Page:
^^^^ Just Disrespectful and I for one am Offended ^^^^

      • 00maltliquor - Dec 13, 2013 at 3:47 PM


  5. MyTeamsAllStink - Dec 13, 2013 at 1:15 PM

    trade him to Houston for Howard 😛

  6. riggz91 - Dec 13, 2013 at 1:21 PM

    Would a Gasol for Amare deal work? Pair Gasol and Bargnini together.

    • asimonetti88 - Dec 13, 2013 at 4:28 PM

      Why in the world would the Lakers want to do that?

  7. noahbird - Dec 13, 2013 at 1:30 PM

    Well, I see some big guys the Lakers could deal for in two previous posts.

  8. stadix093 - Dec 13, 2013 at 1:43 PM

    Somebody correct me if I’m completely wrong here, but isn’t this the exact same system that Amare flourished in? I know Gasol is hurt so that is going to be a factor but am I wrong? I am a Lakers fan and Pau looks just awful man.

    • chilid322 - Dec 13, 2013 at 5:00 PM

      Amare ain’t no spring chicken anymore, either…he’s a shell of the Stoudamire who played for Phoenix. What the Lakers DON’T need is another big man who plays no D. The way they’ve been playing, they might as well put runway lights down the lane & give their bigs those oversized ping-pong paddles & earmuff the airport ground crew uses.

      Wonder if we could package Pau, Nash & either Johnson or Young to Memphis for Pau’s brother (they probably never should’ve included him in the trade back in ’08 to begin with; but that’s just revisionist on my part)

      • redbaronx - Dec 18, 2013 at 12:20 PM

        @chilid322 – There’s no way that package would ever work. The two contracts of Pau and Nash together would squash any trade. I forget what the percentages are, but you have to have salary within a certain percentage (I think within 80%) if you are a team that has reached the salary cap (Lakers), and Pau + Nash is a HUGE chunk of money that very few teams would be able to match for a trade (such as Miami with LeBron…and you know that isn’t happening). Pau is making 19mil per and Nash is another 19mil. If I understand that correctly, any team trading with the Lakers would require 80% of 38mil in contracts. That means another team would have to put together players with 30 mil worth of contracts. That means top fight talent for two old players that no one would want as their cornerstone players.

    • spthegr8 - Dec 13, 2013 at 5:05 PM

      You are right about, it being the same system………BUT, Amare was SOOOO good back then that, he would have made any system look good.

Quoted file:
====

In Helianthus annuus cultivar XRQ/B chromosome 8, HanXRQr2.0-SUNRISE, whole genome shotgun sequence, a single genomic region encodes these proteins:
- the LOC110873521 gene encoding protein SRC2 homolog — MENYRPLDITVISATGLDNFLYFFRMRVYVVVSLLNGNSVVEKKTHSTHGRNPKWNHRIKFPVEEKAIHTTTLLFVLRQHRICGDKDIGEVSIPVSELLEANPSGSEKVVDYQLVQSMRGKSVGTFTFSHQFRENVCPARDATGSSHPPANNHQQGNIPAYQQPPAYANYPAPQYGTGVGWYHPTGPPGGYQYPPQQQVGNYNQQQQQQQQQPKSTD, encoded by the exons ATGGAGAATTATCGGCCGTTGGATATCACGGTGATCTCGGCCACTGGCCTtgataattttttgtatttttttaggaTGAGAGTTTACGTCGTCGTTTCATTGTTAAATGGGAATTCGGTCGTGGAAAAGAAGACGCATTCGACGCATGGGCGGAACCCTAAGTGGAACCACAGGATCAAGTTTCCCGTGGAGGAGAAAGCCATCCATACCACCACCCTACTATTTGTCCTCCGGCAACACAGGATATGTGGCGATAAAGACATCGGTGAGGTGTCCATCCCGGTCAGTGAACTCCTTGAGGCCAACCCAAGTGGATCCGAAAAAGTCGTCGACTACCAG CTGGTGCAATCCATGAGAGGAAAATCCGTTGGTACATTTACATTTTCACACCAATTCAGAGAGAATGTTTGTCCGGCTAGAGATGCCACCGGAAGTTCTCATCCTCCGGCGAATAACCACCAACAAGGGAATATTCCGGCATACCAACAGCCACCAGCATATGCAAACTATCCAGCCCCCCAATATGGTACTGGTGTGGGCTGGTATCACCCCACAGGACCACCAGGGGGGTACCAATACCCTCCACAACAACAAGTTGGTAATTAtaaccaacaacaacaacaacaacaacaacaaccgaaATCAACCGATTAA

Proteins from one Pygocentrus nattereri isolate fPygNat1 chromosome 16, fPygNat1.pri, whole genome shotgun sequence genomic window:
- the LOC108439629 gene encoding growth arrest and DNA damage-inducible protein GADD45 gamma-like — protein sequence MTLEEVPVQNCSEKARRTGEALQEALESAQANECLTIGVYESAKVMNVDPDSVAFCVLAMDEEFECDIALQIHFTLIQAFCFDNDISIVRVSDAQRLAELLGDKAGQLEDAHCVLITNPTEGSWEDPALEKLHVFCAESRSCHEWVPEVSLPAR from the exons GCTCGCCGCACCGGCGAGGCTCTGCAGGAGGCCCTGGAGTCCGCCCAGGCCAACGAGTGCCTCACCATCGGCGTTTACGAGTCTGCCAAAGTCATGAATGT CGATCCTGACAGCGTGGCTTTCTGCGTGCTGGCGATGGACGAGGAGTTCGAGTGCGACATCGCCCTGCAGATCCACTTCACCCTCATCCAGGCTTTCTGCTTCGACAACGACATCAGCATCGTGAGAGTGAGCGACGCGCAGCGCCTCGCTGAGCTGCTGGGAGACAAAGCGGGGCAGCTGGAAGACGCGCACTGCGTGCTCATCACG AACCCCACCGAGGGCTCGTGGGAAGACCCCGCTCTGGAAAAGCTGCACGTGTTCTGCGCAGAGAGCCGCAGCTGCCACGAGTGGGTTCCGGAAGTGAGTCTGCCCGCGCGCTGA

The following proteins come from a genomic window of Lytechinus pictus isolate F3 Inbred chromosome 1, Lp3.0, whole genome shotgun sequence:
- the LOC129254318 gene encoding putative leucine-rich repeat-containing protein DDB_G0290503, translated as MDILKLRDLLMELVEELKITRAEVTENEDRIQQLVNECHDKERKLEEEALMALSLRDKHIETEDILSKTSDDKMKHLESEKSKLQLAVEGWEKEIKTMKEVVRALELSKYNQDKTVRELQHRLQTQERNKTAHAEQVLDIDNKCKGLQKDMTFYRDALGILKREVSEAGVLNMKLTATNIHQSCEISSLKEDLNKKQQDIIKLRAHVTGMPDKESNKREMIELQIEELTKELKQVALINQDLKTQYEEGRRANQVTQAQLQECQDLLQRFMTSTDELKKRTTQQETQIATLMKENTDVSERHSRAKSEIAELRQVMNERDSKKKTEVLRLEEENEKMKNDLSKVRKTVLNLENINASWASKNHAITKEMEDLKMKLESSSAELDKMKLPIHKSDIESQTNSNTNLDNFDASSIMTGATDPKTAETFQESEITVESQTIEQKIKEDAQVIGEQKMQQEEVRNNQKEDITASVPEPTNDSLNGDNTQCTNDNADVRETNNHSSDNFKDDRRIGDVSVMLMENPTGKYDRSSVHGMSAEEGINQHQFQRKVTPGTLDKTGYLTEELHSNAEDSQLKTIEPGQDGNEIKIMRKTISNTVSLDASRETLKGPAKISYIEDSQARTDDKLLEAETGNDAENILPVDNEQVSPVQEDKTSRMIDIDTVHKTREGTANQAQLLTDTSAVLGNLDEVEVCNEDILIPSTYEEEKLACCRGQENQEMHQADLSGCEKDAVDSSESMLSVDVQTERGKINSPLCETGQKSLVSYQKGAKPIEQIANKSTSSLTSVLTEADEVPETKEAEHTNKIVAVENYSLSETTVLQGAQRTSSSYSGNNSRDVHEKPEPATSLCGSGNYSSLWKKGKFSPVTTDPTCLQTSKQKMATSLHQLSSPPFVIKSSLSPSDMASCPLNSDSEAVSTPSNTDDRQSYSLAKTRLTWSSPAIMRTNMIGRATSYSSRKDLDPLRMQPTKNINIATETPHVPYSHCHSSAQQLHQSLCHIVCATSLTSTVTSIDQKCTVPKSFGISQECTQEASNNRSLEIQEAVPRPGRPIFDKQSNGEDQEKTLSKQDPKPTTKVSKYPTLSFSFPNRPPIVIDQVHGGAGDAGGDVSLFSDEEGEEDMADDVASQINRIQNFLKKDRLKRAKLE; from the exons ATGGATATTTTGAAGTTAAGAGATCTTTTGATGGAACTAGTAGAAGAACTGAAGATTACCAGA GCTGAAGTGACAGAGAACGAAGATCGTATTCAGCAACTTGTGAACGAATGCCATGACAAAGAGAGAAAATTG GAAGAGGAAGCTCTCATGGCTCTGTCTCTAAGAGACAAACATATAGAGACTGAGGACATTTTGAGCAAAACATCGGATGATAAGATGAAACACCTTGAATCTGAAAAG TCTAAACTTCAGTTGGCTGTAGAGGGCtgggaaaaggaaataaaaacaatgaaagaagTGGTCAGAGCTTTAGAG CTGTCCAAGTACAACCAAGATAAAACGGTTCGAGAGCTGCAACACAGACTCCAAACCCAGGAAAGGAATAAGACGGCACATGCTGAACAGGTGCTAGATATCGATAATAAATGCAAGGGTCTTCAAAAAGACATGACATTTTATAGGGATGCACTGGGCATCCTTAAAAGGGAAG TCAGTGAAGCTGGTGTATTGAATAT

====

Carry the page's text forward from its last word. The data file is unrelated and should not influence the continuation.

P.S. & the Steve Nash we have now compared too the one from back then, around 06. Just Slightly different!!

      • stadix093 - Dec 13, 2013 at 7:46 PM

        Thanks for the answer man. I wasn’t comparing the two I was just curious if there was anything different between his system in Phoenix and his system here. I love Pau and hope the Lakers find a way to keep him forever. MDA needs to go.

  9. chargerdillon - Dec 13, 2013 at 1:49 PM

    Gasol > Anybody you’re going to trade him for.

    Either the issue is Gasol isn’t the player he once was or it’s D’antoni’s system…..OR BOTH.

    In this case I say both. The real problem I have with all this, is if you’re going to call a spade a spade and admit that Gasol’s game has weakened why can’t the same exact thing be said for Kobe. Blame Gasol for not being the same superstar and trade him for lesser talent, but give Kobe a big fat extension?

    From a GM standpoint, Mitch is acting like the biggest hypocrite on the planet.

    • unxpexted1 - Dec 13, 2013 at 2:40 PM

      I’m in the group that feels Kobe shouldn’t have gotten THAT big of an extension. But the difference is production and commitment. CLEARLY Gasol does not want to be there, same as last year really. I know he’s been hurt be he’s not commited to this team or the way he’s been utilized.

      Secondly, say what you want about Kobe, but the dude just scored 20 points on his second game back from a achilles injury. Rose took what, almost five games to break 20? Just saying, at least my man is producing and there is reason to believe he will be better moving forward. Gasol, in his games without Kobe, has gone down in production where he could be thriving.

      Guess its still Kobe fault that Pau doesn’t play welleven though when he’s not in?

      • chargerdillon - Dec 13, 2013 at 4:40 PM

        It’s not resigning Kobe I have a problem with. It’s the amount we resigned him for. Anybody who would have given him that same deal would have hamstrung their team much like the Lakers have just done.

        This day and age the legend of being a Laker does not exist and Dwight Howard proved that when he bailed.

        If the Lakers want serious players to come to LA again, they’re going to need a credible coach (which we don’t have) and opportunity for a player to become a superstar. Currently the only thing the best player in the league could be is an assistant in Kobe’s shadow.

        I love Kobe, but his ego will keep him from another ring.

    • JHathwell - Dec 13, 2013 at 2:45 PM

      one is the face of the franchise and with millions more than they are paying him and the other isn’t.

    • fiyeaglesfiy - Dec 13, 2013 at 5:15 PM

      …that’s just a dumb comment charger

  10. JHathwell - Dec 13, 2013 at 2:36 PM

    this is allot more about excuses than anything else. pau is having the worst year of his career, and instead of doing what he needs to do to make this work, he’s crying. if this were 2009 pau he might have a point but it isn’t.